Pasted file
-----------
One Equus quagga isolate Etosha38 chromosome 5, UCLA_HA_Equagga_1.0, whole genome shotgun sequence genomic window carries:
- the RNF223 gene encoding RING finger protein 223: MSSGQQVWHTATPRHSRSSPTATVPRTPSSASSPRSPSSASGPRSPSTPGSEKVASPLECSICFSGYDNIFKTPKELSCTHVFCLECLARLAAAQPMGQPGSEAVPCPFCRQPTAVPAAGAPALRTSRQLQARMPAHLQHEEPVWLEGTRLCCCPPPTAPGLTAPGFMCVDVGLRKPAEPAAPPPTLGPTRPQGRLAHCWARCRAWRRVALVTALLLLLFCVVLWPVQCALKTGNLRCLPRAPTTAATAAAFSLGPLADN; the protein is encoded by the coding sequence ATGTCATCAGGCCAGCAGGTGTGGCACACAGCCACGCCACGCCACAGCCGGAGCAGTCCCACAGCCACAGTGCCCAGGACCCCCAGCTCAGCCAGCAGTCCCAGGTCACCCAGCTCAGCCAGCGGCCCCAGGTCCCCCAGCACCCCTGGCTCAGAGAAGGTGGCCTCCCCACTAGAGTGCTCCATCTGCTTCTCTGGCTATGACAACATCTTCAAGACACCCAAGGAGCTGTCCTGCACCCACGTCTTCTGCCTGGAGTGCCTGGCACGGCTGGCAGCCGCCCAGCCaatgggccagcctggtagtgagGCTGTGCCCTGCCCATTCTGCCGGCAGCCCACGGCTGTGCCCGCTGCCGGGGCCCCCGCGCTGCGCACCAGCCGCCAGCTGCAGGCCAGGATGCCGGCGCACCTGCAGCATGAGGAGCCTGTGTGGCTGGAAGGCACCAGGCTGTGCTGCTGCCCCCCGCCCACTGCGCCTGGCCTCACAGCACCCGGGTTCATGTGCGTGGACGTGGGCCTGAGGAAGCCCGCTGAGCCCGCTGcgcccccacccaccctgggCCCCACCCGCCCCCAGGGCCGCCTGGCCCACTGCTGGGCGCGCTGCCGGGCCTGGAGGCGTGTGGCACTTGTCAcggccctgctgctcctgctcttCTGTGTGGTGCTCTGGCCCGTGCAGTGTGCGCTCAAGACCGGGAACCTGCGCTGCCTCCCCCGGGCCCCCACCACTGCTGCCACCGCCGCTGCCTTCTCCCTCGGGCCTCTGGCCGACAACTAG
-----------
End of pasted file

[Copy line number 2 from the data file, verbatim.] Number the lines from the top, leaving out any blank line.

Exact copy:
- the RNF223 gene encoding RING finger protein 223: MSSGQQVWHTATPRHSRSSPTATVPRTPSSASSPRSPSSASGPRSPSTPGSEKVASPLECSICFSGYDNIFKTPKELSCTHVFCLECLARLAAAQPMGQPGSEAVPCPFCRQPTAVPAAGAPALRTSRQLQARMPAHLQHEEPVWLEGTRLCCCPPPTAPGLTAPGFMCVDVGLRKPAEPAAPPPTLGPTRPQGRLAHCWARCRAWRRVALVTALLLLLFCVVLWPVQCALKTGNLRCLPRAPTTAATAAAFSLGPLADN; the protein is encoded by the coding sequence ATGTCATCAGGCCAGCAGGTGTGGCACACAGCCACGCCACGCCACAGCCGGAGCAGTCCCACAGCCACAGTGCCCAGGACCCCCAGCTCAGCCAGCAGTCCCAGGTCACCCAGCTCAGCCAGCGGCCCCAGGTCCCCCAGCACCCCTGGCTCAGAGAAGGTGGCCTCCCCACTAGAGTGCTCCATCTGCTTCTCTGGCTATGACAACATCTTCAAGACACCCAAGGAGCTGTCCTGCACCCACGTCTTCTGCCTGGAGTGCCTGGCACGGCTGGCAGCCGCCCAGCCaatgggccagcctggtagtgagGCTGTGCCCTGCCCATTCTGCCGGCAGCCCACGGCTGTGCCCGCTGCCGGGGCCCCCGCGCTGCGCACCAGCCGCCAGCTGCAGGCCAGGATGCCGGCGCACCTGCAGCATGAGGAGCCTGTGTGGCTGGAAGGCACCAGGCTGTGCTGCTGCCCCCCGCCCACTGCGCCTGGCCTCACAGCACCCGGGTTCATGTGCGTGGACGTGGGCCTGAGGAAGCCCGCTGAGCCCGCTGcgcccccacccaccctgggCCCCACCCGCCCCCAGGGCCGCCTGGCCCACTGCTGGGCGCGCTGCCGGGCCTGGAGGCGTGTGGCACTTGTCAcggccctgctgctcctgctcttCTGTGTGGTGCTCTGGCCCGTGCAGTGTGCGCTCAAGACCGGGAACCTGCGCTGCCTCCCCCGGGCCCCCACCACTGCTGCCACCGCCGCTGCCTTCTCCCTCGGGCCTCTGGCCGACAACTAG